3. 6.5 Grendel – The AR-15 Long-Range Savior
I’ll be honest; I may be a huge Grendel fanboy.
I am no expert, but scholars believe that the 6.5 Grendel was ordained during an ancient ritual in Bill Alexander’s secret Temple of Ballistics. I can not confirm this, but it seems completely legitimate.
All kidding aside, the 6.5 Grendel is an amazing cartridge. Originally established in 2003 for the AR15 platform, it is now available in bolt-action rifles as well.
While other cartridges have emerged and gained popularity, the 6.5 Grendel still has a permanent place in the conversation when talking about long-range shooting. Prices can be high for match-grade ammo, but Wolf offers extremely affordable plinking ammo with their 100-grain FMJ steel-case loads.
With a growing choice of ammo from 90-130 grain projectiles and the benefit of a great ballistic coefficient with the 6.5mm bullet, 500+ yard shooting can be almost boring. While at the High Bar Homestead with PSA, I was able to stretch their 6.5 Grendel out to 1,000 yards with Federal Premium 130 grain Bergers.
Once dialed in, I was able to put rounds on a steel silhouette with ease.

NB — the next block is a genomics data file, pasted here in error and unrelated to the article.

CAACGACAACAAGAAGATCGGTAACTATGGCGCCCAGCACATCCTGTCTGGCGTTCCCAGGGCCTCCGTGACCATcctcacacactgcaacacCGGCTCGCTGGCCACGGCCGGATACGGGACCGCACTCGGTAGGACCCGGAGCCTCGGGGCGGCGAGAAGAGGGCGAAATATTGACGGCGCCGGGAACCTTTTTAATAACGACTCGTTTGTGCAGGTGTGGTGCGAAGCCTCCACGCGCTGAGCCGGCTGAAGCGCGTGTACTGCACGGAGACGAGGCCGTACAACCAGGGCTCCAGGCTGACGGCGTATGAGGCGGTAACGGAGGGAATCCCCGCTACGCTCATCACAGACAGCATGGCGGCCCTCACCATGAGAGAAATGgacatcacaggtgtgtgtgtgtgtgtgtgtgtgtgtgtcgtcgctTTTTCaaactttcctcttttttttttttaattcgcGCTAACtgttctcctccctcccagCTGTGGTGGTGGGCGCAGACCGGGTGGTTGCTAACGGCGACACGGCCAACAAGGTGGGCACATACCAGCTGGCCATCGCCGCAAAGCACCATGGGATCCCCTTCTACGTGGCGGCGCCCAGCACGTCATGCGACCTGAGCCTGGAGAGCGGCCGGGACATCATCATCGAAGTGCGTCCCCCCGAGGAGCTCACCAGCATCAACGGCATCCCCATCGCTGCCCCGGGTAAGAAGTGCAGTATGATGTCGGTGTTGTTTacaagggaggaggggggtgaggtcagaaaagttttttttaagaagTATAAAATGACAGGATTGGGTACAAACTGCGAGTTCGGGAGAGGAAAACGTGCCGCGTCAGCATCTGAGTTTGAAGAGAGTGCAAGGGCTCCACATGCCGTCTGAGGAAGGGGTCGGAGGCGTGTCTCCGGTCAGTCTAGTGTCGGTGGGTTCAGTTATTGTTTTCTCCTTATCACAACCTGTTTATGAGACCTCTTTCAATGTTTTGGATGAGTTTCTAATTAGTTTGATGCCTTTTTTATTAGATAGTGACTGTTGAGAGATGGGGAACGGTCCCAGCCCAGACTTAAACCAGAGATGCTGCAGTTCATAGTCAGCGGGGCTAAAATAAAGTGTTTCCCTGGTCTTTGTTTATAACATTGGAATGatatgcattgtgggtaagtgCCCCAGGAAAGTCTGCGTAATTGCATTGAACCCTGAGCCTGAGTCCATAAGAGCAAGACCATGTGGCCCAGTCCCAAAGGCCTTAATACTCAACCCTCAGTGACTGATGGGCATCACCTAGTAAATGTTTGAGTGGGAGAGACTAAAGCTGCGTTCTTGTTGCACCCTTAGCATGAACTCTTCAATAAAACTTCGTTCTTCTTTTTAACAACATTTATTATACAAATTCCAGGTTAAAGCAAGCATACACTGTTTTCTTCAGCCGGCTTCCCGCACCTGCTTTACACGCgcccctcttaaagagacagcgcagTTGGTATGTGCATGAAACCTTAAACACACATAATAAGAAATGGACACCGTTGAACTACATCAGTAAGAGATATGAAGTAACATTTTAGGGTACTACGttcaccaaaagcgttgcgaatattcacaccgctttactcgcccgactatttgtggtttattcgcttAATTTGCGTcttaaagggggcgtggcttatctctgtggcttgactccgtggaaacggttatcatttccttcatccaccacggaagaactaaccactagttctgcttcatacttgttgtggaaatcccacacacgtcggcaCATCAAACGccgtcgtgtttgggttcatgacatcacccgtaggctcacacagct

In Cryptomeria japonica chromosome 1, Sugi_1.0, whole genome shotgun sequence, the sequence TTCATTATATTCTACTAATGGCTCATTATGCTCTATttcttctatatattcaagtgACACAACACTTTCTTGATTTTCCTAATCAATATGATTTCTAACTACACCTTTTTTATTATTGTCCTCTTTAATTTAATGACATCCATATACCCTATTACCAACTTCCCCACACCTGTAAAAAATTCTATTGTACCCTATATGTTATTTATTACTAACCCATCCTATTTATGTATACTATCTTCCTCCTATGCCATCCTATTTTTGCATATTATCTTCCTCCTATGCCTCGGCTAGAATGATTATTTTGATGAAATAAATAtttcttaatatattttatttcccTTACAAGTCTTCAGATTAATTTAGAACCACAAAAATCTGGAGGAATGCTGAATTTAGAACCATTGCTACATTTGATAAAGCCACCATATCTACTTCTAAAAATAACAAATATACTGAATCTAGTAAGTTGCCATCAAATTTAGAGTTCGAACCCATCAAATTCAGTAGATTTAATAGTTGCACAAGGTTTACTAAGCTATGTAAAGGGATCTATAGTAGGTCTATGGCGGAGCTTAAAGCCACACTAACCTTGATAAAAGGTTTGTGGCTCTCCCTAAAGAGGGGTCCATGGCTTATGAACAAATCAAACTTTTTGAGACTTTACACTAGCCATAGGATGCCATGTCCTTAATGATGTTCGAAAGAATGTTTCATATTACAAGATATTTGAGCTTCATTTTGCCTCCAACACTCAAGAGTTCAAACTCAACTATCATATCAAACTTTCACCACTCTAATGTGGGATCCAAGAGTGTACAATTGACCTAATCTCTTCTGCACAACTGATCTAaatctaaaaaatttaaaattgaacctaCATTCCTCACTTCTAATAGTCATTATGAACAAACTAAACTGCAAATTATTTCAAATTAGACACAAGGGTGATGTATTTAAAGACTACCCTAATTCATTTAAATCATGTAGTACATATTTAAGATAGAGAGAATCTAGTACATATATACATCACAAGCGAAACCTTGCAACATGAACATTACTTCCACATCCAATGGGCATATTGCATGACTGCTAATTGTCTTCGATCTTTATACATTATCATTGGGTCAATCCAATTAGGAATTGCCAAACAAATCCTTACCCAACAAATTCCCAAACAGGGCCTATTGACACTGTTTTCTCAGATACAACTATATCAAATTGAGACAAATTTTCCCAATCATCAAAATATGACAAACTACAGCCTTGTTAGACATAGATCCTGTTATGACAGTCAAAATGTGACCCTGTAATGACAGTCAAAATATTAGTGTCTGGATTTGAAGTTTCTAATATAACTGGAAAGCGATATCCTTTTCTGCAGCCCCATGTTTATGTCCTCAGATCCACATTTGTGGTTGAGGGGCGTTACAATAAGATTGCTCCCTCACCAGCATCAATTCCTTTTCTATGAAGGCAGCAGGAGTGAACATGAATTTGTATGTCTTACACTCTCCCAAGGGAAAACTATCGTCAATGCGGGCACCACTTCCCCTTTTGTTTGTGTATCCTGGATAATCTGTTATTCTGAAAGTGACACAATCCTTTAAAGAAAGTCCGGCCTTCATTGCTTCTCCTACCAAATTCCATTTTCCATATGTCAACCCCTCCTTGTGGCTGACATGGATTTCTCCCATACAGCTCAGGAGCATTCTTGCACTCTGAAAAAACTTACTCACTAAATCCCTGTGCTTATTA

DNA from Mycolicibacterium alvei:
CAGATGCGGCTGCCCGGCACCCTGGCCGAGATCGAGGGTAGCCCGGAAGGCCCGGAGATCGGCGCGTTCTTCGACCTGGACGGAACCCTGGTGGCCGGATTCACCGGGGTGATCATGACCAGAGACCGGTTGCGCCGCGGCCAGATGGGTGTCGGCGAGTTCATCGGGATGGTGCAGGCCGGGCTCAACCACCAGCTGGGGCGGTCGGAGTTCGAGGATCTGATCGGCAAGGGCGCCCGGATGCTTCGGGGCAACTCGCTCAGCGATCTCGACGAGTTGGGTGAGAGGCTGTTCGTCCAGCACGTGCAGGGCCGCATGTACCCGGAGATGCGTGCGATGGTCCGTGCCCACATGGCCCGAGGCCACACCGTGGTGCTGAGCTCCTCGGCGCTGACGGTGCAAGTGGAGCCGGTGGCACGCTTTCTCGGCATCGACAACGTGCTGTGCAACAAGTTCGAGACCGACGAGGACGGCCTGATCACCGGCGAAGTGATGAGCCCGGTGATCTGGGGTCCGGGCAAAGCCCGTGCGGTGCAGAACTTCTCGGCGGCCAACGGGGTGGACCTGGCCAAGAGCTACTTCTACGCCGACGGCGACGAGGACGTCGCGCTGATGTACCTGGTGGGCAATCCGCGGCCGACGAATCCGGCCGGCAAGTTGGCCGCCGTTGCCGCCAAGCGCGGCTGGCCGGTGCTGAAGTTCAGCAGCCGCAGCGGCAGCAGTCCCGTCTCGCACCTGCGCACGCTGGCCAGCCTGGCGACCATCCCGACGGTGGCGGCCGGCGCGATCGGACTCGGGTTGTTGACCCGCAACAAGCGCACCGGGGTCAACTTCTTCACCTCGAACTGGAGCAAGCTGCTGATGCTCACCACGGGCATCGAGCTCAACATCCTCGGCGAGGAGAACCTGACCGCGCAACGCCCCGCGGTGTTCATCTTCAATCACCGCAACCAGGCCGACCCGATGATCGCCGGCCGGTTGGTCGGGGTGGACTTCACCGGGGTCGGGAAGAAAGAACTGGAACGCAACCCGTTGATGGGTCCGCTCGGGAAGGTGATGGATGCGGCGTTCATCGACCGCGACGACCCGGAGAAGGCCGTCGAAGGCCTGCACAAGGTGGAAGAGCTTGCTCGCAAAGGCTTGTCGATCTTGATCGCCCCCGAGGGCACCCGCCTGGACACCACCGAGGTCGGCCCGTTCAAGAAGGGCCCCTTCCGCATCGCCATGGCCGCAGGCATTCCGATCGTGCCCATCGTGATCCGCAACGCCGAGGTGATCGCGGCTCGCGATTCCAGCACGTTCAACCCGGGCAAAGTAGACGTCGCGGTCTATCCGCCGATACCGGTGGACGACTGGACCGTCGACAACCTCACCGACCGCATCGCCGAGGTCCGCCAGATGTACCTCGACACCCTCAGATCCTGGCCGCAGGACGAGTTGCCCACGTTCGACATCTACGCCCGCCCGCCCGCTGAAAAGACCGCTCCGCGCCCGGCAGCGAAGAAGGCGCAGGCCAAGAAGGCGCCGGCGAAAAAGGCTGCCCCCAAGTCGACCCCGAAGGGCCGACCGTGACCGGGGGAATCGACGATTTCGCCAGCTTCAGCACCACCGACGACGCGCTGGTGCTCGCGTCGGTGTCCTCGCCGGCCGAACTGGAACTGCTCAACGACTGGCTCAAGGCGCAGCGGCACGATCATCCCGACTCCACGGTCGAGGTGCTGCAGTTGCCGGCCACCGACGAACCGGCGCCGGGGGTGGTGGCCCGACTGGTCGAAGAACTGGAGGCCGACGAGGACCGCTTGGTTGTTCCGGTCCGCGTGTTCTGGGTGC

Of course, if you want to know a LOT more about the 6.5 Grendel – you need to read the 6.5 Grendel Shootout!
4. 6mm Creedmoor – The Speed Demon
The 6mm Creedmoor has gained a lot of traction with competitive shooters over the last couple of years.
Its parent case, the 6.5 Creedmoor, has an amazing pedigree for long-range shooting.
High ballistic coefficient bullets around 100 grains give this round excellent performance out to 1,000 yards.
Ammunition choices have increased lately, and Hornady has ammunition with the 87-grain VMAX and 103-grain ELD-X for long-range hunting. Barnes and Remington also have loads for hunting and long-range precision shooting.
However, none of these choices are necessarily easy on the pocketbook, with most loads over $1/round. But the velocity with a lighter grain bullet and the case capacity makes for a tremendous long-range round. Another downside is that the 6mm Creedmoor does not buck the wind as well as its bigger brother, the 6.5 Creedmoor.
Availability is not the best either, so online buying or reloading may be the best option for this cartridge.
5. 6.5 Creedmoor – The Hipster Round
Developed in 2007 by Hornady, the 6.5 Creedmoor has a parent case with the .30 TC, which was originally based on the .308 Winchester.
Where the .308 Winchester comes up short, the 6.5 Creedmoor turns on the afterburners primarily because of the 6.5mm bullet’s excellent sectional density and ballistic coefficient. For many, this is a round that you hate to love.
I understand why some hate the round, and it’s largely the .308 Winchester fanboys.